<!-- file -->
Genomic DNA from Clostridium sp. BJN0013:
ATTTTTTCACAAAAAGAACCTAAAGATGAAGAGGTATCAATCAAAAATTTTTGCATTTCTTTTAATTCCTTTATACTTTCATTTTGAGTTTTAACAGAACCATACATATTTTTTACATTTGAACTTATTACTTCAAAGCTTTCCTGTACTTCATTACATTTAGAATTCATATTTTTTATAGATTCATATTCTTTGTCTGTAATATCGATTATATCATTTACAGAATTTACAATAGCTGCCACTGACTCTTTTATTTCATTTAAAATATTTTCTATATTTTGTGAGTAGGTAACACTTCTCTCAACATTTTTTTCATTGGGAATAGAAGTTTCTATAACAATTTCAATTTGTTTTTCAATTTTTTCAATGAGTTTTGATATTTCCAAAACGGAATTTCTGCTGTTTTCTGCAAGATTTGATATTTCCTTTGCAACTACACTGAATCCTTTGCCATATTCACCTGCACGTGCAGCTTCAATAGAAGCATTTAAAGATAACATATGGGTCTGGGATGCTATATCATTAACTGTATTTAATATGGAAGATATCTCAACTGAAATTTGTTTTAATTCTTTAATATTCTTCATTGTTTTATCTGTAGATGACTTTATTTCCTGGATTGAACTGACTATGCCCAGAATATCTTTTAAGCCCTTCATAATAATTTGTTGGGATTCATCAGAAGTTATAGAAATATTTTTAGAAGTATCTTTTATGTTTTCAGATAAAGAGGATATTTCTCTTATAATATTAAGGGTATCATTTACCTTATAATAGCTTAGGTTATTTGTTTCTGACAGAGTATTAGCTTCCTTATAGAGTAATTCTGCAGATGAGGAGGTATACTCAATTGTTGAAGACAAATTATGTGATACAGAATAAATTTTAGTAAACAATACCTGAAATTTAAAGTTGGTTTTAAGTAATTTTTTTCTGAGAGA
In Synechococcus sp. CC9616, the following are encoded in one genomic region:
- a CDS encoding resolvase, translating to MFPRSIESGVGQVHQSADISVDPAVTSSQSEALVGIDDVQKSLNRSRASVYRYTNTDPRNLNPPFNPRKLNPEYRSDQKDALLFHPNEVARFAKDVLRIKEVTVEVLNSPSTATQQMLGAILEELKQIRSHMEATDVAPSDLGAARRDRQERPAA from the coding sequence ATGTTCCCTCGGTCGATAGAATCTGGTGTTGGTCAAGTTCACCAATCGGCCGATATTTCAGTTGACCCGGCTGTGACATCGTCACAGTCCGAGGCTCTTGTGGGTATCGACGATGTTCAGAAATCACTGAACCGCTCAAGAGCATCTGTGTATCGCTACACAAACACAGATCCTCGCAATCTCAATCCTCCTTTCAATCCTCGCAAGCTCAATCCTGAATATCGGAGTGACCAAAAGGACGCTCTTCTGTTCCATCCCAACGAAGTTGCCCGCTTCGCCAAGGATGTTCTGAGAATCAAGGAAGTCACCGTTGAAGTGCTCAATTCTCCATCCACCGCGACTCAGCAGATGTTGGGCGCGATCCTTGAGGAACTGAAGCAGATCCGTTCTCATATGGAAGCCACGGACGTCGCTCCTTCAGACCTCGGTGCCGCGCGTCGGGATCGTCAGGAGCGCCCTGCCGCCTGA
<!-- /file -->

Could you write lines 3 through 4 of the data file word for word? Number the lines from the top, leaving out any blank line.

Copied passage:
In Synechococcus sp. CC9616, the following are encoded in one genomic region:
- a CDS encoding resolvase, translating to MFPRSIESGVGQVHQSADISVDPAVTSSQSEALVGIDDVQKSLNRSRASVYRYTNTDPRNLNPPFNPRKLNPEYRSDQKDALLFHPNEVARFAKDVLRIKEVTVEVLNSPSTATQQMLGAILEELKQIRSHMEATDVAPSDLGAARRDRQERPAA from the coding sequence ATGTTCCCTCGGTCGATAGAATCTGGTGTTGGTCAAGTTCACCAATCGGCCGATATTTCAGTTGACCCGGCTGTGACATCGTCACAGTCCGAGGCTCTTGTGGGTATCGACGATGTTCAGAAATCACTGAACCGCTCAAGAGCATCTGTGTATCGCTACACAAACACAGATCCTCGCAATCTCAATCCTCCTTTCAATCCTCGCAAGCTCAATCCTGAATATCGGAGTGACCAAAAGGACGCTCTTCTGTTCCATCCCAACGAAGTTGCCCGCTTCGCCAAGGATGTTCTGAGAATCAAGGAAGTCACCGTTGAAGTGCTCAATTCTCCATCCACCGCGACTCAGCAGATGTTGGGCGCGATCCTTGAGGAACTGAAGCAGATCCGTTCTCATATGGAAGCCACGGACGTCGCTCCTTCAGACCTCGGTGCCGCGCGTCGGGATCGTCAGGAGCGCCCTGCCGCCTGA